Kate Bush is no stranger to a high-concept album or two. She’s one of those musicians that begins with a string of commercial successes and transitioned into projects which blurred art and popular appreciation. She’s also been written off as a child-like songwriter, something that rings true with musicians such as Joanna Newsom today. Kate Bush had long-establisher herself as a talented songwriter prior to The Sensual World rolling around in 1989, with albums such as Hounds Of Love (Arguably her other masterpiece) with large-scale concepts about a woman drowning at sea in a song suite called ‘The Ninth Wave’. Though The Sensual World did not have such big ideas along the lines of ‘The Ninth Wave’, it was no less thematically tight. As the title suggests, Bush explores sensuality in a way she hadn’t before. She was frank and unapologetic about emotions and desires – and rightly so. Whereas other (male) songwriters could spill their filthiest desires, it would be shocking to see a woman do the same. Bush asks ‘What is sensuality?’. A lot is said for sexuality in popular music; we get plenty of that. But sensuality? There’s lots to be explored there, and Bush repeatedly comes back to it, examining the different types, and not just the sexual kind. It has sexual connotations and can be taken literally, but it can also mean a physical overwhelming of the senses. A longing for physicality or the presence of family, which Bush comes back to time and time again.
Kate Bush outlived many of her contemporaries in the ’80s because whilst grabbing technology with both hands and making use of the synthesiser and drum machine, she was careful not to overuse them like many synthpop acts would. She meticulously blended new with old, from the Bulgarian folk trio Trio Bulgarka, traditional Irish music and classic rock courtesy of David Gilmour on guitar providing some of the silkiest solos outside his more famous band. A track like ‘Deeper Understanding’ is spooky in how forward-looking it is, with Bush singing ‘I turn to my computer and spend my evenings with it like a friend’ ten years prior to Sleater-Kinney’s technological prophecy ‘God Is A Number’. This was 1989! Bush pounced on significant technology with references that can still be understood today (aside from lyrics about ordering computer programmes from magazines and dial-up connections). She combines the hyper-modern and emotionally vacant computers with lyrics about love and an understanding that can’t be gained from a mathematical machine. Whilst computers will give a precise answer and Bush finds a peace in that precision, she also wants vague answers and questions that can only be found in human contact. Once again, this is the sensuality of basic human touch and connection, not of the sexual kind, though Bush does say ‘I’ve never felt such pleasure / Nothing else seemed to matter / I neglected my bodily needs.’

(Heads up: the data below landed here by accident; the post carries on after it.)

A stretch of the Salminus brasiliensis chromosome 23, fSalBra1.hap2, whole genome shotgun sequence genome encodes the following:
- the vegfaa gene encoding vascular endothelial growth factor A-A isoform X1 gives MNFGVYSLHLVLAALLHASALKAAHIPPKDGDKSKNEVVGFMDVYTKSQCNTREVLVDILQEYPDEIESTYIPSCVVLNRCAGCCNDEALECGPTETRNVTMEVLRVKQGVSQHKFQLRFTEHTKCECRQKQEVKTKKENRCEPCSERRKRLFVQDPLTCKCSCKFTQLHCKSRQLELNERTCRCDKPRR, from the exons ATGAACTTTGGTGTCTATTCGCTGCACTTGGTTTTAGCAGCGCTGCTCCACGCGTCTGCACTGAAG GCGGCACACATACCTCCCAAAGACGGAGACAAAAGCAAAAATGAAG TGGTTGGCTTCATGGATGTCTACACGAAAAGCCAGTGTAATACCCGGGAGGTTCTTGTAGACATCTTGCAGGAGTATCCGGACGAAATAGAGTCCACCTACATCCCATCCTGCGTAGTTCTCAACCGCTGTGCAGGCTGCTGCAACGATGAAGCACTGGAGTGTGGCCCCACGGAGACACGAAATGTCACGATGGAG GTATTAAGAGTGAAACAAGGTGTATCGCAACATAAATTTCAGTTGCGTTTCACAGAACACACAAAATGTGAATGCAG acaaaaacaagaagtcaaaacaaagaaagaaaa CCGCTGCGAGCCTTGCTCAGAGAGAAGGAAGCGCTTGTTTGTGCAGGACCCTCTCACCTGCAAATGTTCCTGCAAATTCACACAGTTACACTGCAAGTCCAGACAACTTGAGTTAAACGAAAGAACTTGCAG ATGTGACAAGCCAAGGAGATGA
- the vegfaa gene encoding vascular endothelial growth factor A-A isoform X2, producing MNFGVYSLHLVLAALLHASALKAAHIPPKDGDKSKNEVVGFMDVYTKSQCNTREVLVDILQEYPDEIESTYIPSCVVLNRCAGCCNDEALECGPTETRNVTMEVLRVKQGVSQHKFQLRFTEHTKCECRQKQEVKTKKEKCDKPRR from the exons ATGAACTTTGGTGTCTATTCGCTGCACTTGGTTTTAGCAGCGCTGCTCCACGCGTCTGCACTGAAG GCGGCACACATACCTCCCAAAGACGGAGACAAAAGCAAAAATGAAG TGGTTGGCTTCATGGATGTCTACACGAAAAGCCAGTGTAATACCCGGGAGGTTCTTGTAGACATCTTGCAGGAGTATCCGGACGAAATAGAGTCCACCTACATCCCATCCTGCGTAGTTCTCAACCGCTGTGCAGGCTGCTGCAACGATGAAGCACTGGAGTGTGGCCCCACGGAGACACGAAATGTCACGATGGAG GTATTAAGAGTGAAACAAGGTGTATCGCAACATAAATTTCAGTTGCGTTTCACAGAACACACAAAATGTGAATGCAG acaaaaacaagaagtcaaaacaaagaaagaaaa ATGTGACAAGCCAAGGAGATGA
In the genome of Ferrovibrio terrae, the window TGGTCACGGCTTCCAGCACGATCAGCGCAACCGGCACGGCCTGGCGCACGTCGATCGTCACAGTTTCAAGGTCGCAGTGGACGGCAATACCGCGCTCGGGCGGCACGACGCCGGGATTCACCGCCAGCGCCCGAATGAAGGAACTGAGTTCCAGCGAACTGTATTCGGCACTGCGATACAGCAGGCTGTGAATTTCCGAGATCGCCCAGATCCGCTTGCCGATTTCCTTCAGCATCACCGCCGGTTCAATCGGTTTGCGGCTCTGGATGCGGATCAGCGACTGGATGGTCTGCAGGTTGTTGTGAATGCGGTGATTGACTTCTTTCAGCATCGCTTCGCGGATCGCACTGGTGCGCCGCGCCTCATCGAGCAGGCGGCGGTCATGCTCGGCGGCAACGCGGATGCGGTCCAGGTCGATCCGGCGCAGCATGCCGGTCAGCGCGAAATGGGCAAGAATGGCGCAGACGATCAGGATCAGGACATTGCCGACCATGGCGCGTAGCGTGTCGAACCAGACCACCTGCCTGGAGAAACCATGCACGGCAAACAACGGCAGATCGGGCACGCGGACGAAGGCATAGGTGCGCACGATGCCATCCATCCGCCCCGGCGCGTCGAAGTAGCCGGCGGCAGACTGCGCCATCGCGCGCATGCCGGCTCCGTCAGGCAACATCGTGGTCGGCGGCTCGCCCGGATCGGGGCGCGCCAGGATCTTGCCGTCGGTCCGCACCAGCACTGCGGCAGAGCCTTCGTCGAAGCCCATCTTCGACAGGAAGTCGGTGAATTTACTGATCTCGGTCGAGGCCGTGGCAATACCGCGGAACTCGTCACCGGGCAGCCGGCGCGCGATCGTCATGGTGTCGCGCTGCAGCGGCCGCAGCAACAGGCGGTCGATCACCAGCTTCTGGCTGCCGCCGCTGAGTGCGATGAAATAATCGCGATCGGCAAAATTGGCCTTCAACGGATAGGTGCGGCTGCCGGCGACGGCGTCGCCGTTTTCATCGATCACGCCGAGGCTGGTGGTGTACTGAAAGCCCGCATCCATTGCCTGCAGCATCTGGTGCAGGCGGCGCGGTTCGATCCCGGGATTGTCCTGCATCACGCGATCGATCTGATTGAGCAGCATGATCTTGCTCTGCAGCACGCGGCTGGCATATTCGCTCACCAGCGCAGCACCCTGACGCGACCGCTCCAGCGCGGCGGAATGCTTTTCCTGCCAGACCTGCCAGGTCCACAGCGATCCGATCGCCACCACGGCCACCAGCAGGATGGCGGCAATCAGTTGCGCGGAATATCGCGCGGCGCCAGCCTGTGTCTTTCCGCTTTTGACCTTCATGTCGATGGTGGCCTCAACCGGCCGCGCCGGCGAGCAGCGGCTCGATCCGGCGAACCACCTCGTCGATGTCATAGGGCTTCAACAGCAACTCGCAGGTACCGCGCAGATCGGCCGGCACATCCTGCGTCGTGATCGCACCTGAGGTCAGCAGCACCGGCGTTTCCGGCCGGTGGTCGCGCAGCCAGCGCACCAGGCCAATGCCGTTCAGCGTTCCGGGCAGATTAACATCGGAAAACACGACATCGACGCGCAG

Bush finds similarities in water on ‘The Fog’. She compares the love of present to learning to swim in the past as a child. It’s not just the water in the previous memory that she swims in, it’s more the nostalgia of the memory she remembers. The comparison to a large body of water, with unknown dangers underneath, the fear of nothing is more than an excellent comparison to love. She repeats a sentence her father said to her as a child – ‘I’ll let go of you gently, then you can swim to me’. She has to be let go of her last connection, whether that’s family, a past lover, in order to swim somewhere new. She’s afraid of how big her love is, she’s afraid that it’s so big that it’s doomed to fail, like a star destined to be a black hole, it’s only a matter of time. On The Sensual World, growing up and becoming an adult go side by side with love, and that dual need for sensuality is what drives the themes of the album. Maybe we’re just heightening the intense images that Bush transmits, but the album is so mysterious and vast that it begs to be interpreted and explored in different ways. There’s so many different messages that can be taken from The Sensual World and some messages exist in their own vacuum, like ‘Heads We’re Dancing’, which is about a woman discovering she had danced with Hitler the previous night and not realising that she had ‘danced with the devil’.
The Sensual World not only vastly improves on its masterpiece predecessor, but manages to engulf all of the themes explored on that album and more. No more were the ‘Hounds’ of Love chasing her in the streets and Bush ‘never knowing whats good for me’, but rising above it without becoming a hound herself. She never completely leaves behind her more whimsical side, that would be a shame to see that quirky Britishness disappearing under the adult exploration of sensuality, but it’s more weighty to the mature side. It might not be as conceptually ‘big’ as The Hounds Of Love, but Bush does more with less, which is more satisfying that the occasionally dragging back end of The Hounds. At the core, it’s a great pop album. It shows the best parts of the 1980s; the technical advancements, the cute drum machine on ‘Heads We’re Dancing’, the collision between traditional folk and rock music and the far future of pop that caused a decade of often confusing music that eased off in the 90s towards the sounds of the future and leaving rock and folk in the dust. Kate Bush isn’t just the girl who sang ‘Wuthering Heights’, this album is proof of a mind that would happily blend avant-pop with high concepts that didn’t fall into the traps that prog rock did – which is kind of ironic considering their flag bearer plays guitar on The Sensual World, right?
Funnel Recommends: The Sensual World / Love And Anger / This Woman’s Work